In Part 1 of this two-part blog series, we discussed the importance of recruiting the support necessary for your survey programs to succeed. The first part focused on recruiting executive buy-in and a project owner. The final type of support you need is from your survey respondents. Here is how you get it:
Recruiting Respondents: The best way to recruit the support of respondents is by raising awareness for the survey, and making sure it’s designed in a respondent-friendly way.
If you’re conducting an employee engagement survey, you can raise awareness by sending out email notifications with a link to the survey and an explanation of why it’s important for employees to provide their feedback. Sophisticated survey software even allows you to automate reminder emails to non-responders. In addition to emails, you should encourage participation during staff meetings, and internal company communication materials. To raise awareness for a customer satisfaction survey, you should use multiple channels to reach your intended audience. Take advantage of targeted emails, social media, and your company website to promote participation. As with employee engagement surveys, be sure to state the purpose of the survey, so respondents know that you value their time and that they will ultimately benefit from participating.
When it comes to survey design, you can take some simple steps to increase your response rates. Here are a few guidelines to keep in mind:
- Use an online survey solution – Online surveys are easier for organizations to administer. Emailing respondents with a link to your survey is cheaper and quicker than mailing paper surveys and waiting for the responses to trickle in. Online surveys are also easier for your respondents to complete. Advanced survey software automatically tracks who has and hasn’t responded, so you can follow up with reminder emails.
- Keep it as short as possible – Both your customers and employees are busy. Avoid survey fatigue by making every effort to keep your survey brief. If it’s too long, respondents won’t finish it or the quality of their answers will diminish as the survey wears on. Try to give respondents an estimation of how long it will take to complete before they start, so they know what to expect.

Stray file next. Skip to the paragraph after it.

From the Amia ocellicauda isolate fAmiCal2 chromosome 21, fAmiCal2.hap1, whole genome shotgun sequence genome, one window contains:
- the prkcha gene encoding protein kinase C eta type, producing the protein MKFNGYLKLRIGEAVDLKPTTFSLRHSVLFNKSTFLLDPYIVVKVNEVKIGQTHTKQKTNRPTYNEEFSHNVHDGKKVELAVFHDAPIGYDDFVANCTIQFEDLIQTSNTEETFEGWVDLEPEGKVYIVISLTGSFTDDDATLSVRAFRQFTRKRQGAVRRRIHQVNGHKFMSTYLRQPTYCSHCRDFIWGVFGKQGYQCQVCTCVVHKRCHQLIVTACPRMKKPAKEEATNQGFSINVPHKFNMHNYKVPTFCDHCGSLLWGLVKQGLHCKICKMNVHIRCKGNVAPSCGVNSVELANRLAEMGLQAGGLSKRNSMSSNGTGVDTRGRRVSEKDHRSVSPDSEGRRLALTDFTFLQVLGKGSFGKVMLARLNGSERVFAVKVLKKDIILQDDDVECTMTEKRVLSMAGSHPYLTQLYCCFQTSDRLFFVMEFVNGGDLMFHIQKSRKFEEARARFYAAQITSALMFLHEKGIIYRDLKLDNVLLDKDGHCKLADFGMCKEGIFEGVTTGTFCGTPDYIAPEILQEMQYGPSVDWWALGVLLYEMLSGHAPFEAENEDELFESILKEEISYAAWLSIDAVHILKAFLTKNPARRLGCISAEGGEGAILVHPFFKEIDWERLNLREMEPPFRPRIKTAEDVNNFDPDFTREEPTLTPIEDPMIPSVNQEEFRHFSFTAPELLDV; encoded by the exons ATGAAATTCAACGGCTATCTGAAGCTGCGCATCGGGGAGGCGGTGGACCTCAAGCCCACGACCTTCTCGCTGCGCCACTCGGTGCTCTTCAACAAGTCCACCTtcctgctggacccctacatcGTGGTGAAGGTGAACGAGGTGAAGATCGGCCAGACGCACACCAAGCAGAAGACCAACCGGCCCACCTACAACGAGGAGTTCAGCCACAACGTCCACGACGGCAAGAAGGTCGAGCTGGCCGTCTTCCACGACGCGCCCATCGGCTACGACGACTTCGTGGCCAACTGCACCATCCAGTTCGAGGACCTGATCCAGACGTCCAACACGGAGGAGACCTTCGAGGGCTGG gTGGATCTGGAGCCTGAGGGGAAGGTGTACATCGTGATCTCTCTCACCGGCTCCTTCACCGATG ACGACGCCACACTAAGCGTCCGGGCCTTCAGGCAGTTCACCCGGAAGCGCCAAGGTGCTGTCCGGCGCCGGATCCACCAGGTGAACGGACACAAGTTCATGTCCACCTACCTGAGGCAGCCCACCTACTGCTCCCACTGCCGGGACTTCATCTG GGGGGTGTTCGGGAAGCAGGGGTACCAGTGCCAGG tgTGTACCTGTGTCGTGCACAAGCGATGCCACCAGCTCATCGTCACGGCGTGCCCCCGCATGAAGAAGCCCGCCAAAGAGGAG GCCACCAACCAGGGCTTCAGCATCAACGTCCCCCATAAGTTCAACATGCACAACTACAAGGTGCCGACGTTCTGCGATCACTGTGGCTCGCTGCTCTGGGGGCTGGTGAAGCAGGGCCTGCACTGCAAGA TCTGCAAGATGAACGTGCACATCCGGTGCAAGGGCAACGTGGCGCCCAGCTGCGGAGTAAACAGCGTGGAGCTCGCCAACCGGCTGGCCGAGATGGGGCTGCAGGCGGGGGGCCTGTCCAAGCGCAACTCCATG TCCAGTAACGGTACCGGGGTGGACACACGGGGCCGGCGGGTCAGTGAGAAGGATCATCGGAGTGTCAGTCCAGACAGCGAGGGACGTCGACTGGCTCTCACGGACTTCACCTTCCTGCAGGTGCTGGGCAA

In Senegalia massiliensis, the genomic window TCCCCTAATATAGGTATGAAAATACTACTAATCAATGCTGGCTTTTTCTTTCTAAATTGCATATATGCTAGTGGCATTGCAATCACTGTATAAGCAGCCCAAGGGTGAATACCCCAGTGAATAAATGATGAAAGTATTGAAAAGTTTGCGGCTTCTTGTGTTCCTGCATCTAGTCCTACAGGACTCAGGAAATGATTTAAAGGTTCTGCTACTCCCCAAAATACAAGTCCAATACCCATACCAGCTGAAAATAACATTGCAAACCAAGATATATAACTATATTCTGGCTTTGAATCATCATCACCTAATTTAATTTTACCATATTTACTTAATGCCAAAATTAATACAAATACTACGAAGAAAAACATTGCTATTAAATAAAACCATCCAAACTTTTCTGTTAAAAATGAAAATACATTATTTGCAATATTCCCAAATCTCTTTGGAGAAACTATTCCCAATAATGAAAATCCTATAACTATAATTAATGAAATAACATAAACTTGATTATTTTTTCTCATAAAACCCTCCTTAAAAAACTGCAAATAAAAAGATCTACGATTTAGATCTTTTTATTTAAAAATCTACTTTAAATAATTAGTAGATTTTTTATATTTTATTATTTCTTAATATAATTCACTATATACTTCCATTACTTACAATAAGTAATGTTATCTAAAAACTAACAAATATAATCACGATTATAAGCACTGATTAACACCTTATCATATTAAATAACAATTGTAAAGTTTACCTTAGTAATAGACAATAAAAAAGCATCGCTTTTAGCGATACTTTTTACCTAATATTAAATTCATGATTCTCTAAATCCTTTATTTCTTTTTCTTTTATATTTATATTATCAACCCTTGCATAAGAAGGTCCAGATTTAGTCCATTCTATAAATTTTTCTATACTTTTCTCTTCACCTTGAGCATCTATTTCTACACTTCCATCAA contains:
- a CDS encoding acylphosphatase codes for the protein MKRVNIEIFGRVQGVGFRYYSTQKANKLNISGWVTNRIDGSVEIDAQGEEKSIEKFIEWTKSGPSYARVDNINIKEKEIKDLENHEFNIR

- Make your survey visually appealing – Design your survey so that it stays consistent with your brand. Don’t confuse participants with a look that is unprofessional or that completely deviates from the look and tone of your company website and communications.
- Employ survey logic – Survey software with advanced logic features are important. This allows you to direct respondents down a certain path based on their previous answers. By doing so, you can avoid making them answer questions that are redundant or irrelevant, decreasing the likelihood they’ll abandon the process mid-survey.
- Consider your timing – You need to be mindful of your employees’ time constraints and workflow and your customers’ busy schedules, specifically when it comes to establishing survey send times and deadlines. Typically, sending out surveys mid-week during the middle of the day drives up participation rates.
Surveys are necessary when it comes to collecting useful feedback; however, before you launch your program make sure you consider your respondents when you design it. For more information on web survey software and feedback programs, sign up for an Inquisium online demo.
Written by Alli Whalen